What It Cost: $47 million


ALPHAVILLE (1965)
Director: Jean-Luc Godard
What Happened: Pitched to its French and German producers as a rather more mainstream movie than Jean-Luc Godard was capable of (or interested in) making, Alphaville was to be a pulpy science-fiction noir starring the well-known Eddie Constantine as Lemmy Caution, a private-eye character he’d made iconic in a series of B-movies from the 1950s. But no. Godard commissioned a 30-page script to appease the producers and then ditched it altogether while filming, making the obscure story up as he went and instructing his cast and crew to improvise — including his cinematographer, Raoul Coutard, whom Godard demanded use so little artificial light on set that he was sure the developed film would turn out black. The final product was great, but the producers didn’t think so: they were so furious with Godard’s unconventional style that they insisted they be reimbursed their investment.
What It Cost: $1.6 million


DUEL IN THE SUN (1946)
Director: King Vidor
What Happened: Ostensibly a King Vidor film, Duel in the Sun is more accurately the work of David O. Selznick, legendary producer and notorious control freak — never more demanding than when overseeing this, the production that nearly ruined him. Selznick was on hand to interfere with Vidor’s every shot and setup, ordering elaborate reshoots to tweak single lines of dialogue and flying into rages anytime things were less than exactly as he imagined they ought to be. Vidor eventually walked out, but Selznick’s obsessiveness didn’t stop with the shoot. Even the score was a matter of ludicrous debate: after hiring and firing seven different composers Selznick is said to have hounded the one he settled on, Dimitri Tiomkin, to get the right “fucking music” for the love scenes.
What It Cost: $87 million


SORCERER (1977)
Director: William Friedkin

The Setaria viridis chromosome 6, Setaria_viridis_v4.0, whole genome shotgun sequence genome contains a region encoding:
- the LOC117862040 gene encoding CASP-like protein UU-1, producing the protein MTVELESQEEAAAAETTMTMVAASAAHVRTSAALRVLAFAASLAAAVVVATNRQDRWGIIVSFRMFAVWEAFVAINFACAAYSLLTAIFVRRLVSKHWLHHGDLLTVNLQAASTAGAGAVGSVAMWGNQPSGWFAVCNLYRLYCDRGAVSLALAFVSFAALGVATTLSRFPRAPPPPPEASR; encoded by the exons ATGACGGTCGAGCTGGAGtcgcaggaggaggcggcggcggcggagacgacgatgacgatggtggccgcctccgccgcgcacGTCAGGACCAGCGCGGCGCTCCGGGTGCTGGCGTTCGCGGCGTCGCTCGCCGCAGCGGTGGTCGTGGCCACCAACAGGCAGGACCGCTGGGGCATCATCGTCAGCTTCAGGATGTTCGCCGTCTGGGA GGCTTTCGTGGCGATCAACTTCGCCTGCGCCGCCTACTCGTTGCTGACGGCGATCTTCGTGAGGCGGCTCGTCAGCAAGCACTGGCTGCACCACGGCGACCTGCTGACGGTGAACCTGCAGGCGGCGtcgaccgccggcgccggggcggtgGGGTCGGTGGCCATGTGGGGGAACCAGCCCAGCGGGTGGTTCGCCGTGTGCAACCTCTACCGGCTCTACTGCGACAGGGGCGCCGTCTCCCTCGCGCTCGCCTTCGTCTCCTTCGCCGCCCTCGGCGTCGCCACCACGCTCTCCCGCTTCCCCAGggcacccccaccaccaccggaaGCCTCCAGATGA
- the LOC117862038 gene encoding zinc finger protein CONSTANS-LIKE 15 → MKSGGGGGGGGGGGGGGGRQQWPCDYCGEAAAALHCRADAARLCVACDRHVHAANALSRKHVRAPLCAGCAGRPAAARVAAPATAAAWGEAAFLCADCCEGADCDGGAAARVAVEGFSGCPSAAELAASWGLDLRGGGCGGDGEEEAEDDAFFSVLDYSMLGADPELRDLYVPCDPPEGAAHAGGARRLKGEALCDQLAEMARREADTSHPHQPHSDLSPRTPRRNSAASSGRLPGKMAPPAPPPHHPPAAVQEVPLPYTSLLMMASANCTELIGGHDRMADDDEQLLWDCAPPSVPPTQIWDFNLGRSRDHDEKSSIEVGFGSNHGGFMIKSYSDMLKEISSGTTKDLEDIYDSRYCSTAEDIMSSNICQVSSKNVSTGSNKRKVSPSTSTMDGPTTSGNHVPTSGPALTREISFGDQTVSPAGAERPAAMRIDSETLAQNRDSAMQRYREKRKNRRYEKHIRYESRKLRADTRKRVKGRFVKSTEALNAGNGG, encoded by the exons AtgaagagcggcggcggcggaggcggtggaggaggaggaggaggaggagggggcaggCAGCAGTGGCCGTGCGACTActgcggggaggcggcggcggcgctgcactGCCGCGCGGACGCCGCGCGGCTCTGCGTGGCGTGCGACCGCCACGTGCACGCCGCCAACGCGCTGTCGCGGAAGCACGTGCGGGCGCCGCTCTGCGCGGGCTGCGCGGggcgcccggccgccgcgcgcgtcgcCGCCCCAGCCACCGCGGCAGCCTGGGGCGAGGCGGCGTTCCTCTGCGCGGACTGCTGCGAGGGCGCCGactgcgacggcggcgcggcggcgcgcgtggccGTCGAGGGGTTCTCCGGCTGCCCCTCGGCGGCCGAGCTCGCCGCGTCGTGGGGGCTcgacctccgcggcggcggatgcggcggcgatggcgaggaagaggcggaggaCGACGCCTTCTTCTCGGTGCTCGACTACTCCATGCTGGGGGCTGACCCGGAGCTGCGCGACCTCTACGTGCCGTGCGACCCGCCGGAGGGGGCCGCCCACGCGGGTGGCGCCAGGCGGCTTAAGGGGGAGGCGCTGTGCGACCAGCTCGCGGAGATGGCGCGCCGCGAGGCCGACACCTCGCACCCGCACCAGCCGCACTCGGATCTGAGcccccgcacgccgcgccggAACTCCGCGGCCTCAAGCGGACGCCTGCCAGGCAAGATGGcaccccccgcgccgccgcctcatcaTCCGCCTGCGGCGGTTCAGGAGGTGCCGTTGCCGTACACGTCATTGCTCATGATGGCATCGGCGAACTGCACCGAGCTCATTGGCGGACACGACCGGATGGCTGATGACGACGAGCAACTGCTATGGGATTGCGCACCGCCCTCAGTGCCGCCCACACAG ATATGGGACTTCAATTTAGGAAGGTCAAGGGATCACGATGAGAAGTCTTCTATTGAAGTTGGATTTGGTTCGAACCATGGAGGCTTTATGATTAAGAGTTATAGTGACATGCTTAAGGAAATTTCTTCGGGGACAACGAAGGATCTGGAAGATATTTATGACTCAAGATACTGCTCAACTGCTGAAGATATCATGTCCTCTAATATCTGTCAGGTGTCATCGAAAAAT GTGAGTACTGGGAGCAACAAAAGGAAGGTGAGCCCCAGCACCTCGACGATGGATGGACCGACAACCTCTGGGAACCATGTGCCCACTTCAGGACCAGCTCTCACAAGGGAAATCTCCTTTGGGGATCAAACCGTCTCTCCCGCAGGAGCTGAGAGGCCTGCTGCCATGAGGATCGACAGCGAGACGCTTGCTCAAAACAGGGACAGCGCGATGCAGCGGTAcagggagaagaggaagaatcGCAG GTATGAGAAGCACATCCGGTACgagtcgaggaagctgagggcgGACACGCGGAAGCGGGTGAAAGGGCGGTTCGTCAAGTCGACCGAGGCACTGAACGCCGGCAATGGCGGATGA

What Happened: Friedkin’s ambitious remake of the classic French suspense film The Wages of Fear is a great, long-underappreciated gem, and, happily, its reputation has begun in recent years to be restored. But there’s no redeeming the disaster of its production. Shot on location in Paris, Israel, the Dominican Republic, New Jersey, and Mexico, among other exotic destinations, Sorcerer was probably always doomed to get a little out of hand, particularly given the scale of Friedkin’s vision and the conviction he had to see it through. Arguments on set led to walk-outs, firings, and replacements in every department, while the head of the teamsters stormed off the set and took the trucking crew with him. In the end it was a group of makeshift pinch hitters that helped Friedkin realize his madcap epic — of course at considerable delay and many millions over budget.
What It Cost: $83 million


FITZCARRALDO (1982)
Director: Werner Herzog
What Happened: Fitzcarraldo tells the story of the maniac who aspired to drag a 30-ton steamship over a very steep hill. Werner Herzog, being a maniac himself, aspired to one-up the legend: For Fitzcarraldo he did the same with a steamship of his own — and his weighed not 30 tons but more than 300. As history-making feats go it may qualify as the most pointless, but it’s difficult to fault the effort. They really did it. (A candid glimpse of this preposterous endeavor can be found in Les Blank’s documentary Burden of Dreams.) Meanwhile the ordeal makes this a shoot like no other.
What It Cost: Many people’s sanity